The Poor Camp

“The Poor Camp,” Friend, Oct. 1971, 12

The Poor Camp

Every Thursday the people in Winter Quarters gathered at the little log cabin that was used as a post office. Their independent mail service had been established by Brigham Young to serve the Saints living in Nauvoo, Garden Grove, Mt. Pisgah, Council Bluffs, and Winter Quarters. Each week a man brought this mail over a private route to Winter Quarters.

On Thursday, Tommy and Betsy, with their mother and Eliza and Elija, were waiting with the crowd for the mail. As Brother Clayton read off the names of those who had letters, Tommy heard his name called. He couldn’t believe his ears! It was the first time in his life he had received any mail. His trembling fingers tore open the envelope. He was so excited, he could hardly read the letter, which was from his friend Joseph, who was still in Nauvoo.

Dear Tommy,

At last we are leaving. We finally sold our house and land for enough money to get a wagon and some supplies. We will cross the Mississippi River tomorrow.

Nauvoo has not been a happy place since you left. Some of the brethren went outside the city limits to harvest their grain. They were captured by a mob and beaten with hickory goads. No one is safe!

Most of the people have crossed the river by now, but they are still camped on the flats because they can’t go on to Winter Quarters. Many of these people are elderly or sick. Some of them do not have provisions. Mother says she hopes that help will come for them.

I will be very glad to see you in a few weeks. We plan to leave immediately for Winter Quarters after we cross the river. Mother says that maybe we can go to school when we get there. I will be glad if we can.

Your friend, Joseph

That night when their chores were done, Elija and Tommy sat talking with Tommy’s mother. “I’ve been thinking about those people who have been driven across the river from Nauvoo. I wish I could do something to help them,” Tommy said.

“Brigham Young will certainly find a way to help them,” his mother answered. “But right now it is time for you to get to bed.”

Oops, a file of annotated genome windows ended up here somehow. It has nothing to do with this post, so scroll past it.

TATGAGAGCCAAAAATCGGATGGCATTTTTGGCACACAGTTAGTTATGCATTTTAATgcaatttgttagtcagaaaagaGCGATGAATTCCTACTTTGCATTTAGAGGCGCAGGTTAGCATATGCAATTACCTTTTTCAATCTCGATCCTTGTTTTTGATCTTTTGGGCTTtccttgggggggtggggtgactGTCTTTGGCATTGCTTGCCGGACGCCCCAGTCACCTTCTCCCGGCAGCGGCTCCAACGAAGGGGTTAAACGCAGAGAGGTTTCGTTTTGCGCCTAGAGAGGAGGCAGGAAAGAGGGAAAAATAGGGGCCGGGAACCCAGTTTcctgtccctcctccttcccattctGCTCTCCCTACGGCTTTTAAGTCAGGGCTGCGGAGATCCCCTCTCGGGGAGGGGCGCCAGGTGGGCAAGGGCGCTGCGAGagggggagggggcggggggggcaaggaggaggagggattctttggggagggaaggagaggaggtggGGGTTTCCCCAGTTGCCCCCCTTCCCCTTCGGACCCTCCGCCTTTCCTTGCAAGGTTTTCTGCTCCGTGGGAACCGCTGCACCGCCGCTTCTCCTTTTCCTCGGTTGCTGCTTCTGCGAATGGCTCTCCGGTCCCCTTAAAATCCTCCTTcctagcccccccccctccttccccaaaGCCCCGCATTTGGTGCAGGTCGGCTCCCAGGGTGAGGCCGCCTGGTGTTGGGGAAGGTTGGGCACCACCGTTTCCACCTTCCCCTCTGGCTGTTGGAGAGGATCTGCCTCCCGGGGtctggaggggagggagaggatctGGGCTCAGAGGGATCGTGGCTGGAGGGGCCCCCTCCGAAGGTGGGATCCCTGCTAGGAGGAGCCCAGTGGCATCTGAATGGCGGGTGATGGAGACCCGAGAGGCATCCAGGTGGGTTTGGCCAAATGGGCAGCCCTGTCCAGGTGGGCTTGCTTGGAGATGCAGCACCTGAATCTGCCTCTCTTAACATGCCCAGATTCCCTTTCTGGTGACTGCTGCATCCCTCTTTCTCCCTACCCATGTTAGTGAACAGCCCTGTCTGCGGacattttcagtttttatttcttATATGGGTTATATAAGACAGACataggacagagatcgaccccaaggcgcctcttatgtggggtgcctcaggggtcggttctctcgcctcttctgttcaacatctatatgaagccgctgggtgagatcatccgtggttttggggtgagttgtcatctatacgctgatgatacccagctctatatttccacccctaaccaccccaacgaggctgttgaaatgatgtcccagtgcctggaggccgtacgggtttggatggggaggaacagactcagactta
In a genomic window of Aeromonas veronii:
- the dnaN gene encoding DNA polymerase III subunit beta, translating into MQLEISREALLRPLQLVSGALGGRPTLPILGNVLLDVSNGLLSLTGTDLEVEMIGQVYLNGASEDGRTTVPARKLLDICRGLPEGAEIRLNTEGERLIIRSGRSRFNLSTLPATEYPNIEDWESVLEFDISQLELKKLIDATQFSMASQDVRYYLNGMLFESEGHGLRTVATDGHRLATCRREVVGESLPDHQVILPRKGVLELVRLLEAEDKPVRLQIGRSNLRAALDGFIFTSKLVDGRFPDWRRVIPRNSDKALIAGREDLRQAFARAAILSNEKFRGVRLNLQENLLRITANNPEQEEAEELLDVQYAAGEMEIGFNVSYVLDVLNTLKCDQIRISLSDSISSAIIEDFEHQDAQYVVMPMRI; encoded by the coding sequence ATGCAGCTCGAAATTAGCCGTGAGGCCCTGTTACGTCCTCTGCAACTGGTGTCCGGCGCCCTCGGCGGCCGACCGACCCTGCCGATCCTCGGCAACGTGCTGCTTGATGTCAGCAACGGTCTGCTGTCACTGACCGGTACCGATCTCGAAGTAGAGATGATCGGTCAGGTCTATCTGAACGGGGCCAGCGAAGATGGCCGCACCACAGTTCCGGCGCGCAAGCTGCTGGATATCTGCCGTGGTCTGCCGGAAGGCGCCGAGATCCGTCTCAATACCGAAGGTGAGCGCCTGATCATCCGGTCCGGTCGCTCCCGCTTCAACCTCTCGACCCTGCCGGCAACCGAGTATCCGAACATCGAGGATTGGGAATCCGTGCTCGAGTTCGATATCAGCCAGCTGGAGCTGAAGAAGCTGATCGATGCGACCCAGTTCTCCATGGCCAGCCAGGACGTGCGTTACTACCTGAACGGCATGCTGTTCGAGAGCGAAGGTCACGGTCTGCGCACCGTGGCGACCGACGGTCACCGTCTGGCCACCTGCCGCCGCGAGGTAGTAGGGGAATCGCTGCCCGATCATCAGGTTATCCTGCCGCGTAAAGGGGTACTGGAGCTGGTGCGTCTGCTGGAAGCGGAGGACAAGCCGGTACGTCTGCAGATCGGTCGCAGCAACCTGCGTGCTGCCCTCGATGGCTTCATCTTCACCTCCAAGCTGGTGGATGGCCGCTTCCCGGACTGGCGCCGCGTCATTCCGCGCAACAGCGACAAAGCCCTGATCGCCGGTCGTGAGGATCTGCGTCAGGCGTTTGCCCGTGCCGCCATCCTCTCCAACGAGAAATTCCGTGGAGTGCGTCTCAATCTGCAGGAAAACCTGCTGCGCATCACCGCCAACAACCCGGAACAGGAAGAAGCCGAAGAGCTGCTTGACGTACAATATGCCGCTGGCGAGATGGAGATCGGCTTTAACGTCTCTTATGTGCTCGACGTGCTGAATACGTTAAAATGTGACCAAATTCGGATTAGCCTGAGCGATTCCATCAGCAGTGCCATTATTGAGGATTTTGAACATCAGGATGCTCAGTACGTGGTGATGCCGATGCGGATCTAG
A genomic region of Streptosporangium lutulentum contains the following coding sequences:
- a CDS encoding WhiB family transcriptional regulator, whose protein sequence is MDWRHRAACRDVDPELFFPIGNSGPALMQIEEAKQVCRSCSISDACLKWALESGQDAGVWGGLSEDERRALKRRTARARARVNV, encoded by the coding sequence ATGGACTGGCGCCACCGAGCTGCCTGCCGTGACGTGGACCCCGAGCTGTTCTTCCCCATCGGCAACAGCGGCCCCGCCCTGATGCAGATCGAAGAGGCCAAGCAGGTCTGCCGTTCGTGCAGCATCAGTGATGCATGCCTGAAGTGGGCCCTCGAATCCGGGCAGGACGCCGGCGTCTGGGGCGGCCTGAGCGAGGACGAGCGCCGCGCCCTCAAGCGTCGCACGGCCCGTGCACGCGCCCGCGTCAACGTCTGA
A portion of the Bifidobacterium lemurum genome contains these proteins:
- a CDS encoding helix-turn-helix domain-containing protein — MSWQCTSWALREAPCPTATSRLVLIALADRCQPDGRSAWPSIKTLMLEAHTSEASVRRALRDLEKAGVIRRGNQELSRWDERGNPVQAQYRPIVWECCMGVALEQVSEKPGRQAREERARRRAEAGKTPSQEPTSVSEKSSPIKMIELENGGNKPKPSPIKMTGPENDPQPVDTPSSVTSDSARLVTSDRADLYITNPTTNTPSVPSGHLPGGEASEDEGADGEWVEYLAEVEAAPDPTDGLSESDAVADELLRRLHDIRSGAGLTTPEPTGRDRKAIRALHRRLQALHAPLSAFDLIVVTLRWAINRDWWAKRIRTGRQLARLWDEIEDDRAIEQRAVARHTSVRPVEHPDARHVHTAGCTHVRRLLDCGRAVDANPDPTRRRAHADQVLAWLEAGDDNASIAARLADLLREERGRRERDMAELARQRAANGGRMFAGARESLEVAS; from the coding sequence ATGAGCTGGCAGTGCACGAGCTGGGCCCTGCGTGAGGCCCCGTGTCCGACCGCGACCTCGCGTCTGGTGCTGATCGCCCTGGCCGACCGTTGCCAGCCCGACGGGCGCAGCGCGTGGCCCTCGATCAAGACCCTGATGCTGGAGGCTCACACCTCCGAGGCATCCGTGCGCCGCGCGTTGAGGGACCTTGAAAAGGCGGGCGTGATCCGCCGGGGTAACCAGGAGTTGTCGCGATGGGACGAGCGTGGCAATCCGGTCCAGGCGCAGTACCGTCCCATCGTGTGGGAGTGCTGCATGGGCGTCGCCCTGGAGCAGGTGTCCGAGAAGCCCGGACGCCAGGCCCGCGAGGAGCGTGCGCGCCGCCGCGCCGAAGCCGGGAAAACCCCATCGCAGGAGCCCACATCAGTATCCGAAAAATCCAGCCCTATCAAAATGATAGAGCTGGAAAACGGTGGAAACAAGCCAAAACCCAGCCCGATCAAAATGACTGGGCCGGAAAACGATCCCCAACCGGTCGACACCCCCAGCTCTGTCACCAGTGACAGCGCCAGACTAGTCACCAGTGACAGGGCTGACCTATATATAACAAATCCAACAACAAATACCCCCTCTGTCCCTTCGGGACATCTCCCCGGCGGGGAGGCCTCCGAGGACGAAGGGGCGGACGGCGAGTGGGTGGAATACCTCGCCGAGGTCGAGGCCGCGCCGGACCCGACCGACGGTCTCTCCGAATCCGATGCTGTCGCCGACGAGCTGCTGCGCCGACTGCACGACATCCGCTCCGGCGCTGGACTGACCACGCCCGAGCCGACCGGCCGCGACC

The next day, while Tommy and Elija were herding their cattle, they saw Betsy and Eliza running toward them. “Is something the matter?” called Tommy.

“No,” answered Eliza. “We have a message for you from Brigham Young. He wants to see both of you in his cabin right away.”

“Why does he want to see us?” asked Elija.

“I don’t know,” Eliza replied, “but Betsy and I will watch the cattle while you find out.”

When Tommy and Elija arrived at Brigham Young’s cabin, Tommy’s mother was there waiting for them. Brigham Young spoke as they entered. “Boys,” he said, “I want each of you to take a wagon to the poor camp on this side of the river from Nauvoo. Some of the Saints there have been driven from their homes and are greatly in need of food, clothing, and shelter. Bring them to Winter Quarters. You are young for so great a task, but I know you will do it well. Brother Allen will have charge of the wagon train, and you will be under his direction. There will be about twenty wagons. You will leave in the morning.”

Tommy’s mother looked at the two boys. “The girls and I will be all right here,” she smiled.

The long trip to Nauvoo was pleasant. As the boys neared the river, Tommy noticed that the sky had darkened, and he heard the sound of rushing wings. Then they saw thousands of quail flying overhead. Many of the birds settled down on the wagon covers, on the wagon seats, and on the heads and arms of the drivers.

When those in the wagon train entered the camp, they found quail on the ground, in the air, in the tents, and on the people. The birds did not move when touched. Even the sick could reach out and catch one without the quail offering any resistance. The joy of the people was boundless.

“It’s a blessing from heaven,” said one of the men from the camp. “The people here were starving, and the Lord has sent them food.”

Suddenly Tommy remembered hearing how the Lord had sent quail to the children of Israel who wandered in the wilderness long ago.

Just then Joseph came running up. He and Tommy threw their arms around each other in greeting. It was good to be together again, and good to know that all the people around them had food. “It’s a miracle!” Joseph exclaimed, and Tommy nodded in agreement.

Illustrated by Virginia Sargent